Even with key losses, Syracuse basketball figures to be stronger in 2018-19

Tyus Battle
Tyus Battle shoots during the first half of Syracuse's game against Wake Forest. Mandatory Photo Credit: USA Today Sports, Nicole Sweet.

Over the weekend, 2018 center Osun Osunniyi announced he was attending St. Bonaventure, picking the Bonnies over an offer from Syracuse, among others. Brad Bierman wrote yesterday that the only question remaining for the Orange for the roster is whether Tyus Battle is coming or going.

But all indications are that Battle is going to remain in the 2018 draft, so let’s operate under that premise as we look at what’s on SU’s roster heading into next season.

Syracuse’s starting lineup without Battle likely looks like the following:

  • Frank Howard
  • Elijah Hughes
  • Oshae Brissett
  • Marek Dolezaj
  • Paschal Chukwu

Four of its five offensive starters return, and each of the four returners is expected to take at least incremental, if not giant, steps forward.

Howard made the biggest improvement of the bunch in his junior season, increasing his production across the line from points (4.5 to 14.4 ppg), assists (3.6 to 4.7) and rebounds (1.7 to 3.5). Howard can take another big step forward in his final year at SU by limiting his turnovers (3.4 per game) and shooting percentages (37.6 from the field, 32.7 from 3).

» Related: Factors Tyus Battle should consider when deciding to stay or leave Syracuse

Brissett enjoyed a standout freshman season (14.9 ppg, 8.8 rpg) and figures to make the next step into stardom in his second year. Whereas Battle was the top offensive option in 2017, that role will fall to Brissett in 2018. With more offensive options around him, Brissett can catapault his game into stardom by improving his efficiency, especially from the 3-point line (33.1 percent).

Dolezaj was the biggest beneficiary of Darius Bazley’s defection to the G-League. He gained more confidence throughout the year, culminating in a 17 point performance in a 57-52 upset win over TCU in the first round of the NCAA Tournament. While Brissett is the most heralded among the group to improve, Dolezaj’s game could improve even more.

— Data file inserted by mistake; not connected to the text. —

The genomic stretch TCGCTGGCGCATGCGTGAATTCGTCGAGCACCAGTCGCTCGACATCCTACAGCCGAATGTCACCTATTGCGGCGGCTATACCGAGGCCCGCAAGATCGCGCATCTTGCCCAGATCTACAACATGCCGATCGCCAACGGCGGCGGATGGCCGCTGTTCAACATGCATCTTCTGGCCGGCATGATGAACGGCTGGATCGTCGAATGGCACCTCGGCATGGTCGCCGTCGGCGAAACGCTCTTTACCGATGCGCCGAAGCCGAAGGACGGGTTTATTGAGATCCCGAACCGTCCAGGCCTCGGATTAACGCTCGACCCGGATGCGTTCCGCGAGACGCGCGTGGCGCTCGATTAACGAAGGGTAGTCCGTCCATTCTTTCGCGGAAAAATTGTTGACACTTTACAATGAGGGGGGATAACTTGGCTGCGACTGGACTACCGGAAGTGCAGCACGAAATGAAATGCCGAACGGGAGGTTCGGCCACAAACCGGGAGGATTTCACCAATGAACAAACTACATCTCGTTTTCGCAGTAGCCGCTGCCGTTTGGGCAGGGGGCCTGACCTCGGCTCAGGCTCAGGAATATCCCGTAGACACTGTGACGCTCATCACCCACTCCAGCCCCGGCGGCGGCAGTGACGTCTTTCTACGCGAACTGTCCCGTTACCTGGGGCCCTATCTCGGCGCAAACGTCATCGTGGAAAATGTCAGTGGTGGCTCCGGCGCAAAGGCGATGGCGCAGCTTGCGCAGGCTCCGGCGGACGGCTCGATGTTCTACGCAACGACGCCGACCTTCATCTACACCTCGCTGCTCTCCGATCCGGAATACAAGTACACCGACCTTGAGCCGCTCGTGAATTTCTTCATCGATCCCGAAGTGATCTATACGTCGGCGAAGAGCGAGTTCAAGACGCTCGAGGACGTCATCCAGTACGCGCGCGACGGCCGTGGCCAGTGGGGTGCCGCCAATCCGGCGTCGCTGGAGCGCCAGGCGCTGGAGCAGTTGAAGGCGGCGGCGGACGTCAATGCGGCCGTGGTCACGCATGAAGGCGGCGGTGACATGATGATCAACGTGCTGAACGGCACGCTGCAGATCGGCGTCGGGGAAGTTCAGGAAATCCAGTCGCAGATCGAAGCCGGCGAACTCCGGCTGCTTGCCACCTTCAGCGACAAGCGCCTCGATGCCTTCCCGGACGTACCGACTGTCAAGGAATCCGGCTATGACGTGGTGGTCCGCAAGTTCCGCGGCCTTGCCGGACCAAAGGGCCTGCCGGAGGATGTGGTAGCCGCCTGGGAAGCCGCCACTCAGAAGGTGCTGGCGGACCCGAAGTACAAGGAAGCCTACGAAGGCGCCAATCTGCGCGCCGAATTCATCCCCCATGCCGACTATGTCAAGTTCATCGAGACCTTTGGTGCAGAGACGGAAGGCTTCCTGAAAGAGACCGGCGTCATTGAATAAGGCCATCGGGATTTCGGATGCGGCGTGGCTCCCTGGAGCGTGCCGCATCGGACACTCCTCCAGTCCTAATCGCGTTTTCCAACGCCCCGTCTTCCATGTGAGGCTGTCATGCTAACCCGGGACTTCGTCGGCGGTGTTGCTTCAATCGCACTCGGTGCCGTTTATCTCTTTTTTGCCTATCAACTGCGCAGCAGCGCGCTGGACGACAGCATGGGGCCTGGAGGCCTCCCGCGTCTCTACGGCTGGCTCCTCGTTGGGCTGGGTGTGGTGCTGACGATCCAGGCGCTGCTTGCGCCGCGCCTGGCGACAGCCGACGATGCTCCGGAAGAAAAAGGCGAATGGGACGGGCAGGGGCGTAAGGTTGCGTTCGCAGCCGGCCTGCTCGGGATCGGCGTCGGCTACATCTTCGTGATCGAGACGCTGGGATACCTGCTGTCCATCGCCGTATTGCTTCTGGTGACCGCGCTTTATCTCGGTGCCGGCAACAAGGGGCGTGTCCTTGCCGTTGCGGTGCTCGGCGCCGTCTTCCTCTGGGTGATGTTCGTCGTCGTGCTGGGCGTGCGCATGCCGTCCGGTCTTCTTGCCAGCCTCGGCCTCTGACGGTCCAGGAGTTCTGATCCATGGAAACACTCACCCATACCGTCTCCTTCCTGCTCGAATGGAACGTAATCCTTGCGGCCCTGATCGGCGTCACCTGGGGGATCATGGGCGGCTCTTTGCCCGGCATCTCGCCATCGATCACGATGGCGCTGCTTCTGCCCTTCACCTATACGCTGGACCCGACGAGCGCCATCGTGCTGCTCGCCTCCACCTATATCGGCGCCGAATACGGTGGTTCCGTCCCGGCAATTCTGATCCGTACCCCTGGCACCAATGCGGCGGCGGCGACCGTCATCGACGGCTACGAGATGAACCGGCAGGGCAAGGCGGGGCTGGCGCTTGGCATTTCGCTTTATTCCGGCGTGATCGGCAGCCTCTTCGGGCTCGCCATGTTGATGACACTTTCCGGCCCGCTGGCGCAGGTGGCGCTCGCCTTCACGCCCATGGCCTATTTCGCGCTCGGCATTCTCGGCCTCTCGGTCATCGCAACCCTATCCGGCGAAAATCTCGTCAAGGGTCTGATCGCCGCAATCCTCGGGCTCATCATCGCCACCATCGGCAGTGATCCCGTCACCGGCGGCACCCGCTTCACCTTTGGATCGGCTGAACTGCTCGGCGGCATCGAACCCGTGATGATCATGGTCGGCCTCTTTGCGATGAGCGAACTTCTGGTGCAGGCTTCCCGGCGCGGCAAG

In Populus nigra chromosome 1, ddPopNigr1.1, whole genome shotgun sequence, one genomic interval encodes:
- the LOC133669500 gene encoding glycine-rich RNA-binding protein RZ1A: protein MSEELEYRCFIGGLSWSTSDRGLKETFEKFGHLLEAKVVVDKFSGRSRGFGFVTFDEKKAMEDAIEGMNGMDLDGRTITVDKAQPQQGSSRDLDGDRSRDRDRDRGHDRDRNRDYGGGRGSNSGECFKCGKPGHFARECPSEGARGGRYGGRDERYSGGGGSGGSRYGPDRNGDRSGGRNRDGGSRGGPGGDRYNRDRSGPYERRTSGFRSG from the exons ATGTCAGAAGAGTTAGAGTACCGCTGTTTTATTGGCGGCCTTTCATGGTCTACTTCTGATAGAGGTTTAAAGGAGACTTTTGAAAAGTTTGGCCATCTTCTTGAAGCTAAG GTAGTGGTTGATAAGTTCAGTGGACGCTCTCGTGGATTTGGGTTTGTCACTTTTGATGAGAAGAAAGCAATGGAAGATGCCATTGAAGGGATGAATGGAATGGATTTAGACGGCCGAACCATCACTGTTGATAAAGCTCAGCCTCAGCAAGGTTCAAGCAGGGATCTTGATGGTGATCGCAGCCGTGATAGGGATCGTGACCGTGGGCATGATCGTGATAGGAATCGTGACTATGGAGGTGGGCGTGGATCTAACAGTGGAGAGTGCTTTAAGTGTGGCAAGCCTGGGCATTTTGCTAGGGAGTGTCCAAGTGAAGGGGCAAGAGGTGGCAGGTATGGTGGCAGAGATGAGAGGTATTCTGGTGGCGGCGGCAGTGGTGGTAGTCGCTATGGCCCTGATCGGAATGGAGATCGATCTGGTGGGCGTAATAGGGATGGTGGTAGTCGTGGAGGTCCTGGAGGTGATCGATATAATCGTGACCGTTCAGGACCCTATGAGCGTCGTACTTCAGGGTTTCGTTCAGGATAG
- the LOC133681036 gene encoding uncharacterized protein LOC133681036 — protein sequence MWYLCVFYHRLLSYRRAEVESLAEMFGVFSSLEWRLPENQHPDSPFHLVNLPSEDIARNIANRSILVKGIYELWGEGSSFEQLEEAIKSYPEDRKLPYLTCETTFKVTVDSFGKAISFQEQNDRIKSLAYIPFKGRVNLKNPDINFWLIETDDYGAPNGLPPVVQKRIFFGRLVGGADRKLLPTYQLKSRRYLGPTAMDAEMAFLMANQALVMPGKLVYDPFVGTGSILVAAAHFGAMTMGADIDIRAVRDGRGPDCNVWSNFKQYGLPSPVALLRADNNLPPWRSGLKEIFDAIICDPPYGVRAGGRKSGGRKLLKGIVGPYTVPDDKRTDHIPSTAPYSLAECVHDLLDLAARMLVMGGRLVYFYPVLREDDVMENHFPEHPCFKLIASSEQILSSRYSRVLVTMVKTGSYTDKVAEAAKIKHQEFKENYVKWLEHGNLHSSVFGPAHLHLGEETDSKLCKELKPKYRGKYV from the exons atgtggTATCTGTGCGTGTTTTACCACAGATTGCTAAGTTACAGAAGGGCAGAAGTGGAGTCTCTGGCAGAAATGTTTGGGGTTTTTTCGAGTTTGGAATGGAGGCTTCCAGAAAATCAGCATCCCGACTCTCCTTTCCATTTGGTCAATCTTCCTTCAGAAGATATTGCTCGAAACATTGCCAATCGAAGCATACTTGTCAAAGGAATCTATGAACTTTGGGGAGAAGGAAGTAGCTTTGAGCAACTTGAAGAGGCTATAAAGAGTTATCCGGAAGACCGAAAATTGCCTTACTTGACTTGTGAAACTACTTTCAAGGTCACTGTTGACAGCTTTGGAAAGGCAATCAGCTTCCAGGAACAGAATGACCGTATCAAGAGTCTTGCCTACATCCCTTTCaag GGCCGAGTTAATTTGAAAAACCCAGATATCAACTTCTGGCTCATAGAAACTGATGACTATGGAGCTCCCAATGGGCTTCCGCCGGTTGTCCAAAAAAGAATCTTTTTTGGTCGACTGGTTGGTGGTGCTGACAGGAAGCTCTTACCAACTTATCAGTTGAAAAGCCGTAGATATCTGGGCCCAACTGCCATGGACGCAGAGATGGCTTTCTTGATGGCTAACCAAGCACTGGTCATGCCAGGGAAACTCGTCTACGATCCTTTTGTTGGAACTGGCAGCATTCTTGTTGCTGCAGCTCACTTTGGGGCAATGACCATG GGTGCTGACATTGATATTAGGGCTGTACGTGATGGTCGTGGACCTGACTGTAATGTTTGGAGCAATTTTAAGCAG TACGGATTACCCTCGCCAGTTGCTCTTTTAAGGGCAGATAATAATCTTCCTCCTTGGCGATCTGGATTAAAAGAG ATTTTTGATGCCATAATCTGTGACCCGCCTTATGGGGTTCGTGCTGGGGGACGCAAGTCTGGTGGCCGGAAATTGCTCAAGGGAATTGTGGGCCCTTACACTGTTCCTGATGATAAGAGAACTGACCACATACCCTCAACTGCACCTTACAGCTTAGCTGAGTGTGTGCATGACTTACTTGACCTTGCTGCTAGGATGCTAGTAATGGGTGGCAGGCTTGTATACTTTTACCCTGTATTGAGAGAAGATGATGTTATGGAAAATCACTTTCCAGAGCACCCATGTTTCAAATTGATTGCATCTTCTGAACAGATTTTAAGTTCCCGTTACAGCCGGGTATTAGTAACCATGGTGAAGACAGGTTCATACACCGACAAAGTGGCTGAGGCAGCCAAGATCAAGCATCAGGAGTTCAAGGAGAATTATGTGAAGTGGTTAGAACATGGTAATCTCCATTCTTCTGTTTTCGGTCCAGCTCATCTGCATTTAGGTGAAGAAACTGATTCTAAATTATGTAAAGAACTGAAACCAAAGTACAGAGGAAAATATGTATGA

While no one is expecting Chukwu to suddenly become an offensive force, he will still be one of SU’s most critical players on defense (2.5 bpg).

Finally, the coaching staff has been raving about Hughes, who appears to have a similar skill set to Battle. He can score off the dribble or spotting up, and is also a capable defender at the top of the key, with the versatilely to play wing.

The real difference will come from SU’s bench, which gave the Orange virtually no production.

Syracuse coach Jim Boeheim will have the most options he’s had in years, with an ability to mix and match depending on what he needs.

Freshmen Jalen Carey, Robert Braswell and Buddy Boeheim all appear ready to contribute right away. Braswell has the best path to playing time, since he will be the first wing option off the bench should Dolezaj or Brissett get into foul trouble.

Carey may supplant Howard Washington as the primary backup, a combo guard with a college ready offensive game. That might leave scarce minutes for the younger Boeheim, but Buddy possesses a skill that no other Orange on next year’s team will have: A top-flight long-range touch, which may make it difficult to keep him buried on the bench depending on the situation.

Washington was starting to earn the trust of the coaching staff last season before tearing his ACL in February, and can certainly provide quality minutes as well.

Bourama Sidibe underwent what appears to be successful offseason surgery for tendinitis in his knee, and if healthy, gives the Orange a viable low-post offensive option. The only real downside of losing Osunniyi is that SU loses an insurance policy if Sidibe is limited again in his sophomore campaign.

So, all in all, even with the loss of Bazley, Osunniyi, Matt Moyer (transfer to Vanderbilt) and potentially the loss of Tyus Battle, the Orange figures to still be stronger and deeper than they have been in recent years.

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Wes Cheng
About Wes Cheng 2352 Articles
Wes has worked for Rivals.com covering the New York Knicks, as well as for Scout.com covering Syracuse athletics. Wes has also worked for the South China Morning Post (Hong Kong) and reported on the NBA and MLB for the New York Sportscene. A native of Long Island, New York, Wes graduated from Syracuse University in 2005. Follow him on Twitter @ChengWes.